You are almost always offered harcha in the homes of peasants in the rif (countryside) within minutes of your arrival, they will have mixed the dough, cooked it in an earthenware pan over a charcoal fire, and served it, accompanied by their own homemade butter and mint tea. Freshly prepared like this,
harcha is simply delicious, but when eaten as a street snack it is sometimes disappointing, hard and tasteless. This recipe was given to me by a friend's cook in Rabat, who is an excellent baker. She shapes the semolina mixture into small round disks and serves them as party tidbits.
1 cup + 2 tablespoons fine semolina flour
1/3 cup regular semolina
1/4 teaspoon sea salt
2 tablespoons sugar
4 tablespoons butter, softened plus extra for frying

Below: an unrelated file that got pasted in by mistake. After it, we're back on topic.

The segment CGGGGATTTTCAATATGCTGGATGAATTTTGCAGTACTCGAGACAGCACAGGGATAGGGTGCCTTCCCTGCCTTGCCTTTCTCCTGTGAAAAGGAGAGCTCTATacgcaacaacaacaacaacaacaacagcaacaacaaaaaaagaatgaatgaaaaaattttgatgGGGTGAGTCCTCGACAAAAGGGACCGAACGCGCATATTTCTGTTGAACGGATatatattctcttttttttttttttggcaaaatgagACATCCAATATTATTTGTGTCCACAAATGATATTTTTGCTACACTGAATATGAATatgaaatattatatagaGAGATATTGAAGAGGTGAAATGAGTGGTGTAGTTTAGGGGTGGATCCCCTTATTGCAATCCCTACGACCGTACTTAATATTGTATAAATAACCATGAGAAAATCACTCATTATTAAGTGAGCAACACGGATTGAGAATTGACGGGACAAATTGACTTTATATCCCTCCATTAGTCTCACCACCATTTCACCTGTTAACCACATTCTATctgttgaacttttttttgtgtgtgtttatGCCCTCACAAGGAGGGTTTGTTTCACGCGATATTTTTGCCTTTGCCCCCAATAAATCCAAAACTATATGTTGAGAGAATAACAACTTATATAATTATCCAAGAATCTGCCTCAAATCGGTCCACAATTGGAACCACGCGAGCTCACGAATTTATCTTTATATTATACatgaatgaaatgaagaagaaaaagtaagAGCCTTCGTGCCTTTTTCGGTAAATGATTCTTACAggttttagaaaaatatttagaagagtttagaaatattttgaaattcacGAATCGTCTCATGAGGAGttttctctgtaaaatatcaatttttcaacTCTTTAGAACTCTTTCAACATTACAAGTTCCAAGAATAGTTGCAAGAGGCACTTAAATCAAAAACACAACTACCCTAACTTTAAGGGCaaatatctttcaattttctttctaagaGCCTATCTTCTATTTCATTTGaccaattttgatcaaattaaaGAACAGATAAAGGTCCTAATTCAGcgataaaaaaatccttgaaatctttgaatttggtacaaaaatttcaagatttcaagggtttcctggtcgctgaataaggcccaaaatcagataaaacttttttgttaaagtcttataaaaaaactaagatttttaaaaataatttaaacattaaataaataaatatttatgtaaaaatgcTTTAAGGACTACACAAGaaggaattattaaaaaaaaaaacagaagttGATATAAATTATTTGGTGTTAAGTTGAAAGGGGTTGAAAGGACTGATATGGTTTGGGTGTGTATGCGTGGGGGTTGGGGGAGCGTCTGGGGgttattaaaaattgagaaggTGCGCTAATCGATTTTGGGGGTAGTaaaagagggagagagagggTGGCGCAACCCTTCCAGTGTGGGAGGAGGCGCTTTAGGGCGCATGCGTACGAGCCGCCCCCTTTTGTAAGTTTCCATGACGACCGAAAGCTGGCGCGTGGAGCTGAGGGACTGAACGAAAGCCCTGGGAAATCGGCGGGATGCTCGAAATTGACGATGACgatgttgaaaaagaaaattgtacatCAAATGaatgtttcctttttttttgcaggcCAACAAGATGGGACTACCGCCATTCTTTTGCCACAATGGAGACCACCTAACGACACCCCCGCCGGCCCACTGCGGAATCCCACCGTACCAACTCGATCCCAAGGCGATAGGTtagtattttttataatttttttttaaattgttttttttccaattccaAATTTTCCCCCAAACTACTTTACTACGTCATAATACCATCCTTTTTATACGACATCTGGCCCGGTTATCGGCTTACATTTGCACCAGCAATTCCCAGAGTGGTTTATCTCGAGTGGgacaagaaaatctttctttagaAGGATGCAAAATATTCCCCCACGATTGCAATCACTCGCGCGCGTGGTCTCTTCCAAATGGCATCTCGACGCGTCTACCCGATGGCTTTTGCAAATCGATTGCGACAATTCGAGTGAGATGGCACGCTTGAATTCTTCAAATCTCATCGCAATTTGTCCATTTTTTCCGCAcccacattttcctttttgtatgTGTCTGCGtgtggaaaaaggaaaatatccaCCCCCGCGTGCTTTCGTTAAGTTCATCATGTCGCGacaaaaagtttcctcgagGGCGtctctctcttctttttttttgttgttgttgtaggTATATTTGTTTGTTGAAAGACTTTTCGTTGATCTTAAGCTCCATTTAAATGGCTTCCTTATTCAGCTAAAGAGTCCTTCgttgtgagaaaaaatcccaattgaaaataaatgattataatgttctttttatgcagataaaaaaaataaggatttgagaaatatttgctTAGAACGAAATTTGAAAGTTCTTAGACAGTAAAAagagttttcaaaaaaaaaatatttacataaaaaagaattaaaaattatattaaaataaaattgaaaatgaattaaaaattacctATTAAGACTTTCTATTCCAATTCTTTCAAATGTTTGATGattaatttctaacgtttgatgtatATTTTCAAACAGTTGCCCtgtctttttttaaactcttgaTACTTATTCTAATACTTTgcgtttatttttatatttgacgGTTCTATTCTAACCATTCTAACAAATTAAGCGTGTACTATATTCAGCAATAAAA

Butter or honey
Put the semolina (fine and regular), salt, and sugar in a mixing bowl. Using your fingertips, work in the softened butter, then gradually add about' 1/4 cup water to bind to a firm dough. Knead it just enough to make it homogenous.
Roll out the dough to about 1/2-inch thickness. Using a 2-inch round biscuit cutter, or a glass with sharp edges, cut into disks (make them larger if you prefer). Gather up the trimmings and roll out again until all the dough has been used.
Brush a large non-stick frying pan with softened butter and place over medium heat. When the pan is hot, add as many semolina disks as wilt fit comfortably. Cook for 1 to 2 minutes on each side. You don't want them to color much, just to become firm. Remove to a serving platter and serve hot, plain or with a dollop of butter or honey on each galette. You can also serve
harcha warm or at room temperature.